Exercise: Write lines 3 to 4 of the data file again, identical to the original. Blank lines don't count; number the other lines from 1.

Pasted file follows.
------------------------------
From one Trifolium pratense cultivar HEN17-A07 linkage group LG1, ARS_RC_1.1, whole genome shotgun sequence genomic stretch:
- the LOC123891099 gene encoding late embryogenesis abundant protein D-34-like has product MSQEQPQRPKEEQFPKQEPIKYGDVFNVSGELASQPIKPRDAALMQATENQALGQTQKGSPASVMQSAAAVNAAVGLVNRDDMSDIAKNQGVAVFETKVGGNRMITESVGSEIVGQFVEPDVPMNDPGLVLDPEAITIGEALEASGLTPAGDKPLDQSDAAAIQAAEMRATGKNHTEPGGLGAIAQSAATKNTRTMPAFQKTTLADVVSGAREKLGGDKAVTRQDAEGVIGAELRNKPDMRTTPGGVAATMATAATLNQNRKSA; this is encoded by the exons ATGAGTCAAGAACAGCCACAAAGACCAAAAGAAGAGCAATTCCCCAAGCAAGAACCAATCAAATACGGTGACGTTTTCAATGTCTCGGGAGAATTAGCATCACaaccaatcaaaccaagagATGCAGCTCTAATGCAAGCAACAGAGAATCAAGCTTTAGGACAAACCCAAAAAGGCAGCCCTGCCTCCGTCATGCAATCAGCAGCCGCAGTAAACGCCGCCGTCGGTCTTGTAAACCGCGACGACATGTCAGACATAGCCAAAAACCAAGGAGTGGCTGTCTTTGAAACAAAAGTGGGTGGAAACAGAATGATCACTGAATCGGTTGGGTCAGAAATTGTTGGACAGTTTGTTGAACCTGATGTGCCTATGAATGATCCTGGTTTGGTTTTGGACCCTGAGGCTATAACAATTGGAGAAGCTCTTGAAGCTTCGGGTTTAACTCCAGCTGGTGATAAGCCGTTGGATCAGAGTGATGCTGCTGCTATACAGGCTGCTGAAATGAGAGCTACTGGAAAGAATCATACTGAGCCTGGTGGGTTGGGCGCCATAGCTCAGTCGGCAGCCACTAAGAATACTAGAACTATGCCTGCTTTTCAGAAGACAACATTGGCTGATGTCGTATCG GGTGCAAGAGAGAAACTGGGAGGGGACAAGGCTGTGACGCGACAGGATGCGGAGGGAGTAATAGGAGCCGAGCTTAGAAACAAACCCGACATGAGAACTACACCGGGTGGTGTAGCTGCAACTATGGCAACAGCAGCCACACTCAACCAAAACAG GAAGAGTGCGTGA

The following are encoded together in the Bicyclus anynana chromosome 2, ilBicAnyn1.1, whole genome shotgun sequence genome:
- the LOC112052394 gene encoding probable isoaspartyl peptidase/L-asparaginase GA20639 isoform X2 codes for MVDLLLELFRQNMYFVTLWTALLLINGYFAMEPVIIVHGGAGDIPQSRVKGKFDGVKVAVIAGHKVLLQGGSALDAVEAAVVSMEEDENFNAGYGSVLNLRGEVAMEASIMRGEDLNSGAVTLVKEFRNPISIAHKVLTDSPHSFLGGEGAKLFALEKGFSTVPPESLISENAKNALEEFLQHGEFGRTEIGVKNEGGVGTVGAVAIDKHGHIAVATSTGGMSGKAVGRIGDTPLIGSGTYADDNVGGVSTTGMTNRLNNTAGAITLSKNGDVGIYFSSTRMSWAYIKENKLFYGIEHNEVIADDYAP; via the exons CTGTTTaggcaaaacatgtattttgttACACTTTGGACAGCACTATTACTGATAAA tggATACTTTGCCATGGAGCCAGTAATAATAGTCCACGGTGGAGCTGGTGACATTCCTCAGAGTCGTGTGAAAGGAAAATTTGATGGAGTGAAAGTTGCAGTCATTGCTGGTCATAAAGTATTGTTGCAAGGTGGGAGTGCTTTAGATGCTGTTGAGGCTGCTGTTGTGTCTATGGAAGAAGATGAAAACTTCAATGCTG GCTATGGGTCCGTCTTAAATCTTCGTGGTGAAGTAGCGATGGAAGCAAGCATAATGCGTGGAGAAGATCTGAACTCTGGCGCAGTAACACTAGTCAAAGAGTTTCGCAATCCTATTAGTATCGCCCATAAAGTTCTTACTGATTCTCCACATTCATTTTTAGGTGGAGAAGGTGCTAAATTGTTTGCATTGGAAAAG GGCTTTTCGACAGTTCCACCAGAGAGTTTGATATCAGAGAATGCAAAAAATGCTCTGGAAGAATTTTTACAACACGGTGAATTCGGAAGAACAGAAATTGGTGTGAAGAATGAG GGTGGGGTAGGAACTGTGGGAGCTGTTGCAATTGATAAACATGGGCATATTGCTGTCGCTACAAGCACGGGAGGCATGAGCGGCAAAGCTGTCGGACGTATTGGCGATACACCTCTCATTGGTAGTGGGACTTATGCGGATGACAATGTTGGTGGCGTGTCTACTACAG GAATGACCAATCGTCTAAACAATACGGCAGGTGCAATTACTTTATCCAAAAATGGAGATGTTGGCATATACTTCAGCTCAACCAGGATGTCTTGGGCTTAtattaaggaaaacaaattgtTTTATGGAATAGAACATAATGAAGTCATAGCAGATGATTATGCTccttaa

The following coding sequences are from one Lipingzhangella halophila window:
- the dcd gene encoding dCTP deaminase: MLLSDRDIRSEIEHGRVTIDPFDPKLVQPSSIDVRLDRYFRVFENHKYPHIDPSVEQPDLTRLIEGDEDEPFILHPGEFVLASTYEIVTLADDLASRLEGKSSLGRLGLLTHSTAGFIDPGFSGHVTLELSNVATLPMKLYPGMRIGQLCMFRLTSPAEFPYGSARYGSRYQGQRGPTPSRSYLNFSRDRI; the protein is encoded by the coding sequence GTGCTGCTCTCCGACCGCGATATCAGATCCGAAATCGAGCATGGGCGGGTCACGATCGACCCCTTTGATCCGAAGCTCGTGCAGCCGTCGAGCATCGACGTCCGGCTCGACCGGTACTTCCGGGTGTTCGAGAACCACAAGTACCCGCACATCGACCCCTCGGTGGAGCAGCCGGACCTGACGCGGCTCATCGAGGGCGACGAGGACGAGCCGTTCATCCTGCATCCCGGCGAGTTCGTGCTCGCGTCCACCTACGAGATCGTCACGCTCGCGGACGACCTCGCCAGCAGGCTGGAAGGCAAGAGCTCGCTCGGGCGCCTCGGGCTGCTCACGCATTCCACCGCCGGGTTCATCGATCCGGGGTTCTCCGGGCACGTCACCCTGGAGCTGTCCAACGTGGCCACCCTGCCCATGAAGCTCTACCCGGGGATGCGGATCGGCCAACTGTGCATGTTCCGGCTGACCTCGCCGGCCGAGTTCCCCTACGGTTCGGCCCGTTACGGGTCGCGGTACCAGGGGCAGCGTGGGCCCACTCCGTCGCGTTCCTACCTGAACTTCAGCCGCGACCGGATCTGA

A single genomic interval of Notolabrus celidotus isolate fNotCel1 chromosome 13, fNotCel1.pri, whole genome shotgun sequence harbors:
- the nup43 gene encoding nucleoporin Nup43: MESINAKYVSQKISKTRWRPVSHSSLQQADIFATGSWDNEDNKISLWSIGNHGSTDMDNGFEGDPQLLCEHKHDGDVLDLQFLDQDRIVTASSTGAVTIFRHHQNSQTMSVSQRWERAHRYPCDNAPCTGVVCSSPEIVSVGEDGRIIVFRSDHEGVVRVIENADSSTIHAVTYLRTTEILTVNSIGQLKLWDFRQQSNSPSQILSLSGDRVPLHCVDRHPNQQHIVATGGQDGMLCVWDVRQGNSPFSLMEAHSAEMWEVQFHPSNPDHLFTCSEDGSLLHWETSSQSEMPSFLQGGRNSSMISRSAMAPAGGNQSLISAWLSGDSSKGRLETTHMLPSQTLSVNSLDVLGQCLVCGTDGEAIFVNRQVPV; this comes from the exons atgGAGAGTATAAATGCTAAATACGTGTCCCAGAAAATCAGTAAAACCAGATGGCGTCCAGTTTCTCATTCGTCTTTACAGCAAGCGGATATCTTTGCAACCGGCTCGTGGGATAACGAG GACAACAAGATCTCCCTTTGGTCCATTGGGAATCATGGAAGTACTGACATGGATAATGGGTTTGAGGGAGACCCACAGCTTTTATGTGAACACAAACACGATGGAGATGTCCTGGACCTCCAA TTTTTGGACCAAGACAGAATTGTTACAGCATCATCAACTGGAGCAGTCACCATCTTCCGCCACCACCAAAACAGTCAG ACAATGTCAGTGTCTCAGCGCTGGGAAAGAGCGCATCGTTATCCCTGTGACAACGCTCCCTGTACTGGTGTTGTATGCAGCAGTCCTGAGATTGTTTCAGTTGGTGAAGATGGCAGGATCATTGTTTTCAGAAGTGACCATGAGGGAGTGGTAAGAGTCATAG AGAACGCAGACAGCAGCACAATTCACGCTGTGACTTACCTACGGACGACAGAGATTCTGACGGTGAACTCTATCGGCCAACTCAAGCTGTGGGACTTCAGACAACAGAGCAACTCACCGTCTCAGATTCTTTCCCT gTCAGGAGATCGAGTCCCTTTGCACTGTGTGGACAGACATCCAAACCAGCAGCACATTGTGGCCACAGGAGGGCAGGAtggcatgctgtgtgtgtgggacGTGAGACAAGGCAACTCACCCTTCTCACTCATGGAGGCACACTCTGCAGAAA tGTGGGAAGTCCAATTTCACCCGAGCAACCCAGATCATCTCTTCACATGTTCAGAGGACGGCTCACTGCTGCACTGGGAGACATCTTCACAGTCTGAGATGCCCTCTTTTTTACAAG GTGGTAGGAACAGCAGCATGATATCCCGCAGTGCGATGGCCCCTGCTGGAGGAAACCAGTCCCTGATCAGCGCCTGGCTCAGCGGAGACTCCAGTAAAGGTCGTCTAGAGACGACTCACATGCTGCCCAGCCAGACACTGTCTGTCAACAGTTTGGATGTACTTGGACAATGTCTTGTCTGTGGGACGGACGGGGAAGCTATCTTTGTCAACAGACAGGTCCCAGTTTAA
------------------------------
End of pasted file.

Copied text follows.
The following are encoded together in the Bicyclus anynana chromosome 2, ilBicAnyn1.1, whole genome shotgun sequence genome:
- the LOC112052394 gene encoding probable isoaspartyl peptidase/L-asparaginase GA20639 isoform X2 codes for MVDLLLELFRQNMYFVTLWTALLLINGYFAMEPVIIVHGGAGDIPQSRVKGKFDGVKVAVIAGHKVLLQGGSALDAVEAAVVSMEEDENFNAGYGSVLNLRGEVAMEASIMRGEDLNSGAVTLVKEFRNPISIAHKVLTDSPHSFLGGEGAKLFALEKGFSTVPPESLISENAKNALEEFLQHGEFGRTEIGVKNEGGVGTVGAVAIDKHGHIAVATSTGGMSGKAVGRIGDTPLIGSGTYADDNVGGVSTTGMTNRLNNTAGAITLSKNGDVGIYFSSTRMSWAYIKENKLFYGIEHNEVIADDYAP; via the exons CTGTTTaggcaaaacatgtattttgttACACTTTGGACAGCACTATTACTGATAAA tggATACTTTGCCATGGAGCCAGTAATAATAGTCCACGGTGGAGCTGGTGACATTCCTCAGAGTCGTGTGAAAGGAAAATTTGATGGAGTGAAAGTTGCAGTCATTGCTGGTCATAAAGTATTGTTGCAAGGTGGGAGTGCTTTAGATGCTGTTGAGGCTGCTGTTGTGTCTATGGAAGAAGATGAAAACTTCAATGCTG GCTATGGGTCCGTCTTAAATCTTCGTGGTGAAGTAGCGATGGAAGCAAGCATAATGCGTGGAGAAGATCTGAACTCTGGCGCAGTAACACTAGTCAAAGAGTTTCGCAATCCTATTAGTATCGCCCATAAAGTTCTTACTGATTCTCCACATTCATTTTTAGGTGGAGAAGGTGCTAAATTGTTTGCATTGGAAAAG GGCTTTTCGACAGTTCCACCAGAGAGTTTGATATCAGAGAATGCAAAAAATGCTCTGGAAGAATTTTTACAACACGGTGAATTCGGAAGAACAGAAATTGGTGTGAAGAATGAG GGTGGGGTAGGAACTGTGGGAGCTGTTGCAATTGATAAACATGGGCATATTGCTGTCGCTACAAGCACGGGAGGCATGAGCGGCAAAGCTGTCGGACGTATTGGCGATACACCTCTCATTGGTAGTGGGACTTATGCGGATGACAATGTTGGTGGCGTGTCTACTACAG GAATGACCAATCGTCTAAACAATACGGCAGGTGCAATTACTTTATCCAAAAATGGAGATGTTGGCATATACTTCAGCTCAACCAGGATGTCTTGGGCTTAtattaaggaaaacaaattgtTTTATGGAATAGAACATAATGAAGTCATAGCAGATGATTATGCTccttaa